Skip to main content

Kevin O'Leary poses for a portrait on Feb. 26, 2016 in Ottawa.

Dave Chan/The Globe and Mail

Television personality and Conservative party leadership hopeful Kevin O'Leary has had his name used without authorization by people promoting trading in binary options, the Ontario Securities Commission revealed Monday.

The OSC issued an investor alert, saying Mr. O'Leary's likeness has been used without his knowledge in "get rich" schemes involving several companies promoting software and platforms for options trading.

"OSC staff have communicated with representatives of Kevin O'Leary and confirmed that he has not approved the use of his image in any advertisements or news articles involving binary options, and that he is not promoting or otherwise associated with any binary options trading software or programs," the regulator said.

Story continues below advertisement

The OSC said some of the organizations involved include Millionaire Blueprint, Play it on Point, Eurostreet Money and Boss Capital.

Of the four websites cited by the OSC, two were still using his image prominently on their sites on Monday afternoon, while the Millionaire Blueprint website did not appear to be in operation and the Boss Capital site did not appear to have any mention of Mr. O'Leary on its home page.

Play it on Point's website contained a large photograph of the former Dragons' Den star with a quote saying: "I like to take risks. That's how I make money. But they are calculated risks."

The website contained an article about investing with binary options, saying Mr. O'Leary is "sending shock waves throughout the world" by revealing his secret formula to make money quickly from home.

The website does not provide a contact name for Play it on Point, but lists an address for the company in Palo Alto, Calif. A phone call to a contact phone number was answered by a voice mail message that did not mention the company's name.

Eurostreet Money also had a photograph of Mr. O'Leary on its site and a lengthy article about his use of binary options, saying has been earning millions with a new "secret system from the United States." Eurostreet's web site did not contain contact information for the company.

Mr. O'Leary could not be reached for comment Monday.

Story continues below advertisement

Canadian regulators have issued warnings about the growth in websites targeting Canadians to promote offshore trading in binary options.

The Canadian Securities Administrators, an umbrella group for provincial securities commissions, said last year that no businesses are registered or authorized to market or sell binary options in Canada.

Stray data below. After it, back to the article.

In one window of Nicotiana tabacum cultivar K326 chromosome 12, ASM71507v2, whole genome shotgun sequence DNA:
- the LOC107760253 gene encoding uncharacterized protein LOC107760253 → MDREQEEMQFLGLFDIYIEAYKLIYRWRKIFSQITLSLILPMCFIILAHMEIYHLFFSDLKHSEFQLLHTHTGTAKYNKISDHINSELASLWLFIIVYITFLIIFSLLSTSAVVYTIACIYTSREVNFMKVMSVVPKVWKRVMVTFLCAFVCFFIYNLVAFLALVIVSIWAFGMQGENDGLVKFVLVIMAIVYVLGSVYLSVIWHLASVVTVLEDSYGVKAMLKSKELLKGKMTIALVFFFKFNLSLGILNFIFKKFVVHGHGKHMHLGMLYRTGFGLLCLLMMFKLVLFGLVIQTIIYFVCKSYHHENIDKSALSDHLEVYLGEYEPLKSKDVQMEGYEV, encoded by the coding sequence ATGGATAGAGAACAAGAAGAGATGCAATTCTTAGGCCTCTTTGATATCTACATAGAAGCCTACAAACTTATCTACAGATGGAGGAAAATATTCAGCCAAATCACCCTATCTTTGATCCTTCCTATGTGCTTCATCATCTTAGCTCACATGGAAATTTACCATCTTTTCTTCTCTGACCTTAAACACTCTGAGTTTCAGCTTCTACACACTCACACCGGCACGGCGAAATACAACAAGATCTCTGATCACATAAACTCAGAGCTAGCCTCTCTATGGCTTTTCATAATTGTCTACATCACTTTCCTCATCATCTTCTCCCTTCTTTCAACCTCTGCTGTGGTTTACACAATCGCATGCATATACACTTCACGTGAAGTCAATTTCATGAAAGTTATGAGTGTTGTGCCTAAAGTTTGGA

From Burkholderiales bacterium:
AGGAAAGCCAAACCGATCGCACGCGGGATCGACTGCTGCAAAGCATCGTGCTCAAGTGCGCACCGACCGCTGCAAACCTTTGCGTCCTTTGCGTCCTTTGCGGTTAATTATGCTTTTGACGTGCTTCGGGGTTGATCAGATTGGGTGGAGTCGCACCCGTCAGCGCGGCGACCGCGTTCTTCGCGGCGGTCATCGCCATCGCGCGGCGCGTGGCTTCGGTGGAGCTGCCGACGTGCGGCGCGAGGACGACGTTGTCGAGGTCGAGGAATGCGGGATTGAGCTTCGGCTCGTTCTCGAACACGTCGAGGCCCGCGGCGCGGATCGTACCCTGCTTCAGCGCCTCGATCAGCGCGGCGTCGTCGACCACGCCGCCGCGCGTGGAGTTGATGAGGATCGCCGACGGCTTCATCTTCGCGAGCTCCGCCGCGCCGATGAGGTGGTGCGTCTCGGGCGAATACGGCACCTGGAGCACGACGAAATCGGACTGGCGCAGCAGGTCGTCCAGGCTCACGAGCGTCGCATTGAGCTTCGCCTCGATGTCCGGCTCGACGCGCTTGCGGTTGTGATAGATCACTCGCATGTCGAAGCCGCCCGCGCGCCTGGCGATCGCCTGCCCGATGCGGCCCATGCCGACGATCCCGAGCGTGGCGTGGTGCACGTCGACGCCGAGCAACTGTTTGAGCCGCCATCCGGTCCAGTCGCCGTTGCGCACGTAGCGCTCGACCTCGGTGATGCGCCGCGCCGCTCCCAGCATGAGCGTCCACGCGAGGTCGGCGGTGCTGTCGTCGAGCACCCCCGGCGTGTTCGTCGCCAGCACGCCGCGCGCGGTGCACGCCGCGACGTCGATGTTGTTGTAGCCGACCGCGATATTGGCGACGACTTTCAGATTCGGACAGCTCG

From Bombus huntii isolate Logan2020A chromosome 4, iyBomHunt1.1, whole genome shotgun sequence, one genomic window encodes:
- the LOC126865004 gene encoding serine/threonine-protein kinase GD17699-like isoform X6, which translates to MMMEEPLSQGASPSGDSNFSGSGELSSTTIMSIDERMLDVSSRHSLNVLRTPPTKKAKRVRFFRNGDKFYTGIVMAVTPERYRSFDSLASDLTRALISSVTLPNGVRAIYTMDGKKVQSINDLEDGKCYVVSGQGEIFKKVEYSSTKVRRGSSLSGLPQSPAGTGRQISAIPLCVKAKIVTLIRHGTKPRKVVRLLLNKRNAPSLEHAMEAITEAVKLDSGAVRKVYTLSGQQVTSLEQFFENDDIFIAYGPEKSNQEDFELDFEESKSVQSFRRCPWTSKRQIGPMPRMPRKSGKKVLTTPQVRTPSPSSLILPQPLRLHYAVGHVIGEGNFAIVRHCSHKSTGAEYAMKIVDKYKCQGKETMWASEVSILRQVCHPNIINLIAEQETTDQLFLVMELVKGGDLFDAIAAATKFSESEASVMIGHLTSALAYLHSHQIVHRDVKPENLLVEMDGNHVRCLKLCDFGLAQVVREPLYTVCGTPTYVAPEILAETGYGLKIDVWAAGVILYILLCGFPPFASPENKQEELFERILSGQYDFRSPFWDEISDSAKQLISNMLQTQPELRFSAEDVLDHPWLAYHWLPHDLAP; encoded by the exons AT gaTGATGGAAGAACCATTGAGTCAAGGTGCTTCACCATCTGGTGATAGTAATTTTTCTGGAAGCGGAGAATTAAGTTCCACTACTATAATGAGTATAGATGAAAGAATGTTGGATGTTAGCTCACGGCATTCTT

The CSA said binary options are "all or nothing" wagers on how an asset, such as as currency or stock, will perform over a limited period of time.

In a statement last year, CSA chair Louis Morisset said websites touting the options were asking investors for credit-card numbers to pay for the transactions, and investors risked losing thousands of dollars in unauthorized withdrawals on the cards.

Even when investors appear to have earned virtual gains on their bets, the CSA said they often cannot access their profits "as they don't exist." Because the companies operate offshore, investors often find it impossible to recover their money, the CSA said.

Mr. O'Leary appeared on the CBC hit show Dragons' Den until 2014 and now appears in the ABC show Shark Tank. He recently joined the race to replace Stephen Harper as the leader of the federal Conservative Party.

Story continues below advertisement

Report an error Editorial code of conduct
Due to technical reasons, we have temporarily removed commenting from our articles. We hope to have this fixed soon. Thank you for your patience. If you are looking to give feedback on our new site, please send it along to feedback@globeandmail.com. If you want to write a letter to the editor, please forward to letters@globeandmail.com.

Welcome to The Globe and Mail’s comment community. This is a space where subscribers can engage with each other and Globe staff. Non-subscribers can read and sort comments but will not be able to engage with them in any way. Click here to subscribe.

If you would like to write a letter to the editor, please forward it to letters@globeandmail.com. Readers can also interact with The Globe on Facebook and Twitter .

Welcome to The Globe and Mail’s comment community. This is a space where subscribers can engage with each other and Globe staff. Non-subscribers can read and sort comments but will not be able to engage with them in any way. Click here to subscribe.

If you would like to write a letter to the editor, please forward it to letters@globeandmail.com. Readers can also interact with The Globe on Facebook and Twitter .

Welcome to The Globe and Mail’s comment community. This is a space where subscribers can engage with each other and Globe staff.

We aim to create a safe and valuable space for discussion and debate. That means:

  • Treat others as you wish to be treated
  • Criticize ideas, not people
  • Stay on topic
  • Avoid the use of toxic and offensive language
  • Flag bad behaviour

Comments that violate our community guidelines will be removed.

Read our community guidelines here

Discussion loading ...

Cannabis pro newsletter